Chances are that if we “solve” a few problems by adding a few properties to these classes we won’t stop. The more properties the class has the more likely it that some new consumer will have a use for it, and re-using it will seem more expedient than creating a new one. That consumer may have a need to add its own properties, and the problem grows. We may end up with dozens of properties, combinations of which are populated by some code paths and not others. I’ve seen this become so confusing that developers begin to duplicate properties. Clusters of properties appear on a class and on an object contained within that class. Imagine seeing multiple DiscountPrice properties when reading code and having to figure out which one has a value, or realizing that the answer is “It depends.”

POOP also violates the Interface Segregation Principle. The varied, unrelated consumers of the class become effectively coupled to each other because a change to the class made to meet the need of one consumer potentially impacts the other consumers. That wouldn’t be a concern if they all used different classes instead of using the same one for unrelated purposes.

This is the sort of problem we learn to work around, but doing so has consequences. Developers lose the ability to look at code in a smaller context. If a method does something with a Product, we can’t understand that method in isolation. We find ourselves tracing all the code paths leading to that method to figure out where that Product came from. We can figure it out if we’re careful, but having to be careful slows us down. When we carefully add new code we add to the complexity for the next developer. They must be as careful as we were and understand the new code we’ve added as well.

This cycle may be sustainable, but it costs us. Changes take longer and longer and the chances of introducing defects increases. Instead of modifying the code to add useful functionality we’re doing so to fix defects. Fixing them takes longer and is more likely to introduce even more defects. This churn can go on for months or years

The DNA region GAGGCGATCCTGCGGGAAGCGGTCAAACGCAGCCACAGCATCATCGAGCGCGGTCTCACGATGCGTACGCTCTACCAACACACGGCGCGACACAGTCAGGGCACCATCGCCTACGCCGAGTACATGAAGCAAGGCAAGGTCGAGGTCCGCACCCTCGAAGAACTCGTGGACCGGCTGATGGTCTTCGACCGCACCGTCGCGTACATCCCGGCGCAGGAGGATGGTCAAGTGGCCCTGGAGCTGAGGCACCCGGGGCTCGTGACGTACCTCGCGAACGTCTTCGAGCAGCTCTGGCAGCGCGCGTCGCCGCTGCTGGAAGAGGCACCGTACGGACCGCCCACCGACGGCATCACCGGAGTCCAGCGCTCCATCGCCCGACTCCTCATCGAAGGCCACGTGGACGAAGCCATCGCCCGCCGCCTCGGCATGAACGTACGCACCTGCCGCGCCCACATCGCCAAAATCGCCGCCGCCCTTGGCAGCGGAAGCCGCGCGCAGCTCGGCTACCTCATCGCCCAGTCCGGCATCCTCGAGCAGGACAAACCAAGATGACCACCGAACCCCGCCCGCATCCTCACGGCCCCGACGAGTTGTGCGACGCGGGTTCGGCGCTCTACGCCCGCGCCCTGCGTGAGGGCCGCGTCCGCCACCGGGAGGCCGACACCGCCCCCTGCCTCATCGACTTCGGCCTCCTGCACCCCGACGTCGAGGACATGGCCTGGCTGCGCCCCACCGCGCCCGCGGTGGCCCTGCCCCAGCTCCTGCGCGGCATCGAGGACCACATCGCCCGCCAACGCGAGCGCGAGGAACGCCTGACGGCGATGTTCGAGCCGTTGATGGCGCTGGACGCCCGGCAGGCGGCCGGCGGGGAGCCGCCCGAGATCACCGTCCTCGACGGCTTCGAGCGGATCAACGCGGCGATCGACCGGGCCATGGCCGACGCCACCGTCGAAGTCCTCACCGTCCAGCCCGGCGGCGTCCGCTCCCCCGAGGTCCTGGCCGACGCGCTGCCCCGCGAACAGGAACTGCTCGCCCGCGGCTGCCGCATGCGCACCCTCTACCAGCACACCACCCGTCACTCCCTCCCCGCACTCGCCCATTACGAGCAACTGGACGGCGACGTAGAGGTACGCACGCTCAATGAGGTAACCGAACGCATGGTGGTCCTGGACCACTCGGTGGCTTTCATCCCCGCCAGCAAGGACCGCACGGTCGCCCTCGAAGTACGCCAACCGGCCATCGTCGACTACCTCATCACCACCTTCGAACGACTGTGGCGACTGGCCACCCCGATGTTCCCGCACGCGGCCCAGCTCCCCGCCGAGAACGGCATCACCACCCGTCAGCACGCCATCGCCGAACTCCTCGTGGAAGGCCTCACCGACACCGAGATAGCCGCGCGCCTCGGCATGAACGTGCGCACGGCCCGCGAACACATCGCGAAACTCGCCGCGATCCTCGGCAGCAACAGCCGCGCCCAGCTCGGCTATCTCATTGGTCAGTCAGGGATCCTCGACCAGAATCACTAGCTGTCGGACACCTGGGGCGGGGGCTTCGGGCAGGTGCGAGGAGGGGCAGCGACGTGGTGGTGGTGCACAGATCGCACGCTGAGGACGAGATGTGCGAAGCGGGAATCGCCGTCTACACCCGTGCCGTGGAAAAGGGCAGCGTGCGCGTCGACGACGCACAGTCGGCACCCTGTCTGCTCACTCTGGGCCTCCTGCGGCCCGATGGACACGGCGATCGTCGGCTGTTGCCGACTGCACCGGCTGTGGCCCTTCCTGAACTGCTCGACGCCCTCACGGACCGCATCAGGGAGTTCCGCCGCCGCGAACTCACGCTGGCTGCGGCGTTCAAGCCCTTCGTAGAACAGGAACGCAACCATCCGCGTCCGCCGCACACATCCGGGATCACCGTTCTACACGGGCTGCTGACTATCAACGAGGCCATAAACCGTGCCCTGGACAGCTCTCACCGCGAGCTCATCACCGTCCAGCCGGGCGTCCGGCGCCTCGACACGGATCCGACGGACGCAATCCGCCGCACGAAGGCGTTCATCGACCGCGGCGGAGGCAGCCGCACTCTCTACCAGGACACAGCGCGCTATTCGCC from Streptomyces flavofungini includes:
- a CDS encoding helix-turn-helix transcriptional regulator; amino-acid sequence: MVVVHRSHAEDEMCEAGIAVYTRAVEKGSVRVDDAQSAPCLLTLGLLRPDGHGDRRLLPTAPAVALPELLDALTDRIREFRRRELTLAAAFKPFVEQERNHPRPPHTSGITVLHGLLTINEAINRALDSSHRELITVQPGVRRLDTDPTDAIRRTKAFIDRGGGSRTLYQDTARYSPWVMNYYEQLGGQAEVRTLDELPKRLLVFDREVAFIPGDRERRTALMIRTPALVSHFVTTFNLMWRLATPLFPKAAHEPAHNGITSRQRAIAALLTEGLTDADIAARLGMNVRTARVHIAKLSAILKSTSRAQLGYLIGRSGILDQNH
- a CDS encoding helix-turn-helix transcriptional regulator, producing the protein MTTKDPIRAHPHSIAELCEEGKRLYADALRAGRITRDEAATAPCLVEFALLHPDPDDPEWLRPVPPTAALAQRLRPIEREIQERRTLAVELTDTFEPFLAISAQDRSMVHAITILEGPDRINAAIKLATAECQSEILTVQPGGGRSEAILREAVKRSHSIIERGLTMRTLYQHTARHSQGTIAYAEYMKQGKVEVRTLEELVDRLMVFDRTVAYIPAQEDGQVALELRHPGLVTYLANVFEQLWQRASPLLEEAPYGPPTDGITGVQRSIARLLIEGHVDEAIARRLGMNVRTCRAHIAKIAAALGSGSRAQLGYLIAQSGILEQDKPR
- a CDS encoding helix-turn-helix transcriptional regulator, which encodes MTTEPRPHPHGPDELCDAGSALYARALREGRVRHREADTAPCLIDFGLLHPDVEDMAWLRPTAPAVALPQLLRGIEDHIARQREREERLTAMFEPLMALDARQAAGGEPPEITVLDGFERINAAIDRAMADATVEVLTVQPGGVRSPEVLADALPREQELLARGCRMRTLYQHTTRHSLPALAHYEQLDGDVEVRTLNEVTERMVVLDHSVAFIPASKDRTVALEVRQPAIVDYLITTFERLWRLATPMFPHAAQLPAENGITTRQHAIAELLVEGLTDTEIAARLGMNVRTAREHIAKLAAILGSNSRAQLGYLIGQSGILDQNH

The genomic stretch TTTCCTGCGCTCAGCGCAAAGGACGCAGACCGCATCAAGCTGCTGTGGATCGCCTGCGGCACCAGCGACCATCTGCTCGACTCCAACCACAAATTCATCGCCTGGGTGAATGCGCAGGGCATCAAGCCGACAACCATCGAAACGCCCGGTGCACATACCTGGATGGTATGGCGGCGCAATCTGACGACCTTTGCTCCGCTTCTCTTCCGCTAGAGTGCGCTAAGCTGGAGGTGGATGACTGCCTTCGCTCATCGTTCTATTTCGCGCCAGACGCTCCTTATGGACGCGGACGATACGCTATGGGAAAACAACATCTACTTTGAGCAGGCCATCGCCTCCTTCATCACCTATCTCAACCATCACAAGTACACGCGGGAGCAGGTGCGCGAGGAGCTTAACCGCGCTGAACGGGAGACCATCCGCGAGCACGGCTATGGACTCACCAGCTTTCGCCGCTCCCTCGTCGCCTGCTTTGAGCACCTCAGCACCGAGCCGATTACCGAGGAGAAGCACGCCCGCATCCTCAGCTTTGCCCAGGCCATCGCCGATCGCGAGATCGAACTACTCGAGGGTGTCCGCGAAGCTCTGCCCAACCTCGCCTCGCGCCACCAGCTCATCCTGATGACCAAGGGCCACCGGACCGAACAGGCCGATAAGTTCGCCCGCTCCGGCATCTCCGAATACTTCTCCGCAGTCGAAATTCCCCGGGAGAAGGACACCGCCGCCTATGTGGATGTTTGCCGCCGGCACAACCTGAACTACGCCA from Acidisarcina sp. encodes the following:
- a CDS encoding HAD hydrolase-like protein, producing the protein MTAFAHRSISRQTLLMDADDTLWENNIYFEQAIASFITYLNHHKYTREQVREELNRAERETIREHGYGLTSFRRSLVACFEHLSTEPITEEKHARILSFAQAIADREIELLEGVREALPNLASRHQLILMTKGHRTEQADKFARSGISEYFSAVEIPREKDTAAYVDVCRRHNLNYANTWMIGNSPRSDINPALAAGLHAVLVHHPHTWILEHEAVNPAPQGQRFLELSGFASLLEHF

Good thing we saved a few seconds by re-using existing classes instead of creating new ones!

Solution: Invariants

The easiest solution is to define Product and ProductPrice to enforce that properties which should be populated are always populated. This is an invariant - something that is always true. An example of this would be an immutable class. Its properties are validated and set when an instance is created and never change.

It might look like this:

public class Product
    public Product(Guid id, string name, string description, ProductPrice price)
        if (id == Guid.Empty) 
            throw new ArgumentException($"'{nameof(id)}' cannot be an empty Guid.");
        if (string.IsNullOrEmpty(name)) 
            throw new ArgumentException($"'{nameof(name)}' cannot be null or empty.");
        if (string.IsNullOrEmpty(description)) 
            throw new ArgumentException($"'{nameof(description)}' cannot be null or empty.");
        Id = id;
        Name = name;
        Description = description;
        Price = price ?? throw new ArgumentNullException(nameof(price));
    public Guid Id { get; }
    public string Name { get; }
    public string Description { get; }
    public ProductPrice Price { get; }

The object can’t be created without supplying all of its properties, and once it’s created those properties can’t be changed (assuming that we also make ProductPrice immutable.) The properties aren’t optional. I had to work that extra “O” in there to make the “POOP” acronym.